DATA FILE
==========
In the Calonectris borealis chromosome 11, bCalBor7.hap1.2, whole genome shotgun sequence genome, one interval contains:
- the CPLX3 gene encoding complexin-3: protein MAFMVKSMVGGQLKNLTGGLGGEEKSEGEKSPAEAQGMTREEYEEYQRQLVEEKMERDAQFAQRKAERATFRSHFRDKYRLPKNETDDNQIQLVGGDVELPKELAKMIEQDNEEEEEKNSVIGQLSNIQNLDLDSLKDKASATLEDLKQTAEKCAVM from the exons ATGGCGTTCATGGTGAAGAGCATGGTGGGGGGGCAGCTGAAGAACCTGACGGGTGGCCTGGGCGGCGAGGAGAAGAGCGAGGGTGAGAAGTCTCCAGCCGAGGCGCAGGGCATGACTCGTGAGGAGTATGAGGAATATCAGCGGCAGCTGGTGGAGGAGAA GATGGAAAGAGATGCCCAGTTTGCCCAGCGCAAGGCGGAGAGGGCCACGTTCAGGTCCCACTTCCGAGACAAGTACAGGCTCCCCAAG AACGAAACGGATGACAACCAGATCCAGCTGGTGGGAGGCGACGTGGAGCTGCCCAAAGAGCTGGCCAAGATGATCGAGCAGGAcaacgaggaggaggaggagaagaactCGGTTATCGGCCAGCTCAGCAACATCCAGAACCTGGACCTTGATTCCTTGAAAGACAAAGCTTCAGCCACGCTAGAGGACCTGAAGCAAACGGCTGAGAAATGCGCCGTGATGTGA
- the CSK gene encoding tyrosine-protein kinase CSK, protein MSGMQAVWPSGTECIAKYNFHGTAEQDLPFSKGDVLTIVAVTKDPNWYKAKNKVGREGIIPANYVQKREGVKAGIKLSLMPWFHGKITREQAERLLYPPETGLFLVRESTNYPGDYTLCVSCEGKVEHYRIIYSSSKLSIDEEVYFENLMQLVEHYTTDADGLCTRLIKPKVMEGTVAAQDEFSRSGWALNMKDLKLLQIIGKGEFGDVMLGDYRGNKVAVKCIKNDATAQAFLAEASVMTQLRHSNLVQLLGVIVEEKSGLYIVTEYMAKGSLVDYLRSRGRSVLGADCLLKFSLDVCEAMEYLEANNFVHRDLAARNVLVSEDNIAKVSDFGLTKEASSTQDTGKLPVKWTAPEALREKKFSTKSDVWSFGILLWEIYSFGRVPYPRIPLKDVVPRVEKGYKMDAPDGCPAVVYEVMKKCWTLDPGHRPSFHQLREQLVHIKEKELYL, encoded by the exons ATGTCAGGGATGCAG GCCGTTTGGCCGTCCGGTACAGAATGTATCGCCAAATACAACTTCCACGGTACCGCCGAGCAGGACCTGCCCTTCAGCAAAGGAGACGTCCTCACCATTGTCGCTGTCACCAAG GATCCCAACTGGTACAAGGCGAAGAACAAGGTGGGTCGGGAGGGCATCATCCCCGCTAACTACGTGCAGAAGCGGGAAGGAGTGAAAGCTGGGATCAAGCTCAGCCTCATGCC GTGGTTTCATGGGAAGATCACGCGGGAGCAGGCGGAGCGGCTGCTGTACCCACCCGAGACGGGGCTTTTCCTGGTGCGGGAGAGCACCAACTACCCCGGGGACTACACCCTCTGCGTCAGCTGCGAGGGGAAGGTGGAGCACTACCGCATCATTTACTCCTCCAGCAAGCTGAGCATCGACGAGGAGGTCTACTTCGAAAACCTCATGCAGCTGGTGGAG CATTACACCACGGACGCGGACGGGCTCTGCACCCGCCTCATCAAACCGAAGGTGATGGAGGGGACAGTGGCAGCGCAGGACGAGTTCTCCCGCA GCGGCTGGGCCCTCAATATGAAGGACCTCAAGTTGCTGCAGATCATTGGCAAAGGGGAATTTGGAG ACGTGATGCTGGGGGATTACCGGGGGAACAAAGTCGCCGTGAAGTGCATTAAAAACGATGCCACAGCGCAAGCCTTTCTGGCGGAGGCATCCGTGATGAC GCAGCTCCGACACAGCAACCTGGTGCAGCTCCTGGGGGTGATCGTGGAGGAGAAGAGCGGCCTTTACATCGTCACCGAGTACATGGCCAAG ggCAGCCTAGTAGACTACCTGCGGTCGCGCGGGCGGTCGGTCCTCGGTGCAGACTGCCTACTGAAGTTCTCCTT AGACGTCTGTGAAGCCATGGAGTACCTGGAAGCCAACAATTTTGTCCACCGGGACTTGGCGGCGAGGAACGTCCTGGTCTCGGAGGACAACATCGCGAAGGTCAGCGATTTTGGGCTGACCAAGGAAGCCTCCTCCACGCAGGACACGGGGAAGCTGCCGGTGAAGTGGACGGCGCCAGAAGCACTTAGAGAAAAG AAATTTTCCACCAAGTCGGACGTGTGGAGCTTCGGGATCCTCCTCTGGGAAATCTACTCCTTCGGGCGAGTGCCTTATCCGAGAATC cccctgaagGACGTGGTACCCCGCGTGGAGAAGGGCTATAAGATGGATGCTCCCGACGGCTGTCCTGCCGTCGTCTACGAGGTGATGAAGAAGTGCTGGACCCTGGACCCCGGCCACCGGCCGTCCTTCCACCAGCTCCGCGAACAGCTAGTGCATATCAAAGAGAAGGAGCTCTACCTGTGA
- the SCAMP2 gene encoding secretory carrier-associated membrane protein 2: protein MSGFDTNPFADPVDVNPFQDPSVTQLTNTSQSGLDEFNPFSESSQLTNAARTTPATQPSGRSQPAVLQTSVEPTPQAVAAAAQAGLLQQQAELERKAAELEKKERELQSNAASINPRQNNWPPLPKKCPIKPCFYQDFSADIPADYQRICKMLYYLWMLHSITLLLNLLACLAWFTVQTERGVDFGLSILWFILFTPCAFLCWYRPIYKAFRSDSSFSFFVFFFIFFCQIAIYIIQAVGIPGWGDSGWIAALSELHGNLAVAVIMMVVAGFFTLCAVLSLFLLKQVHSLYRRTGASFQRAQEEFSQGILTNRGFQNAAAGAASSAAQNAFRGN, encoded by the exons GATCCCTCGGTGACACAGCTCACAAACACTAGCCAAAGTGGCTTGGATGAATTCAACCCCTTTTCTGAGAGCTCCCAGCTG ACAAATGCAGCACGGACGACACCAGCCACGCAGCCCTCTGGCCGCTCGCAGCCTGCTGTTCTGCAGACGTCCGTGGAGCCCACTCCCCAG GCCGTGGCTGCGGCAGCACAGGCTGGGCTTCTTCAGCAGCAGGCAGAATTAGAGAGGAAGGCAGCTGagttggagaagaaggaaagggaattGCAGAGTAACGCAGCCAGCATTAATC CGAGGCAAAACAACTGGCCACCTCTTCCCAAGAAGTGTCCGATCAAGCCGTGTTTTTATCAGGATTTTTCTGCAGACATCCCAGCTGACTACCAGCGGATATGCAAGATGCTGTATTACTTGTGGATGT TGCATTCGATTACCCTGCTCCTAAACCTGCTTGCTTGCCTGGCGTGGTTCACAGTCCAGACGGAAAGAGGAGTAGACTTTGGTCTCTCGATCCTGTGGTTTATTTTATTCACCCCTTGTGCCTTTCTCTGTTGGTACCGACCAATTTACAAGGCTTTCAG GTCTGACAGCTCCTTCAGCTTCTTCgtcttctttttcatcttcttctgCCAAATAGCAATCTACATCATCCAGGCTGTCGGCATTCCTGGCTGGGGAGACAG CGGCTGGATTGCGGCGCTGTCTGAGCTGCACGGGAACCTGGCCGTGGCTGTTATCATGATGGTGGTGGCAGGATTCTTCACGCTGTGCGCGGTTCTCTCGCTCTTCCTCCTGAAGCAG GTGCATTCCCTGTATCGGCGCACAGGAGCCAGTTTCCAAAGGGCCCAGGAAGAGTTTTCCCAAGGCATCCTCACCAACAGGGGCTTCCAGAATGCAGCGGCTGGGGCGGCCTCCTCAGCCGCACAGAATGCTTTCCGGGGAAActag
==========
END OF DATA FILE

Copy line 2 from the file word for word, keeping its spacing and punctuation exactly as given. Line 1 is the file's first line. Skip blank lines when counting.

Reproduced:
- the CPLX3 gene encoding complexin-3: protein MAFMVKSMVGGQLKNLTGGLGGEEKSEGEKSPAEAQGMTREEYEEYQRQLVEEKMERDAQFAQRKAERATFRSHFRDKYRLPKNETDDNQIQLVGGDVELPKELAKMIEQDNEEEEEKNSVIGQLSNIQNLDLDSLKDKASATLEDLKQTAEKCAVM from the exons ATGGCGTTCATGGTGAAGAGCATGGTGGGGGGGCAGCTGAAGAACCTGACGGGTGGCCTGGGCGGCGAGGAGAAGAGCGAGGGTGAGAAGTCTCCAGCCGAGGCGCAGGGCATGACTCGTGAGGAGTATGAGGAATATCAGCGGCAGCTGGTGGAGGAGAA GATGGAAAGAGATGCCCAGTTTGCCCAGCGCAAGGCGGAGAGGGCCACGTTCAGGTCCCACTTCCGAGACAAGTACAGGCTCCCCAAG AACGAAACGGATGACAACCAGATCCAGCTGGTGGGAGGCGACGTGGAGCTGCCCAAAGAGCTGGCCAAGATGATCGAGCAGGAcaacgaggaggaggaggagaagaactCGGTTATCGGCCAGCTCAGCAACATCCAGAACCTGGACCTTGATTCCTTGAAAGACAAAGCTTCAGCCACGCTAGAGGACCTGAAGCAAACGGCTGAGAAATGCGCCGTGATGTGA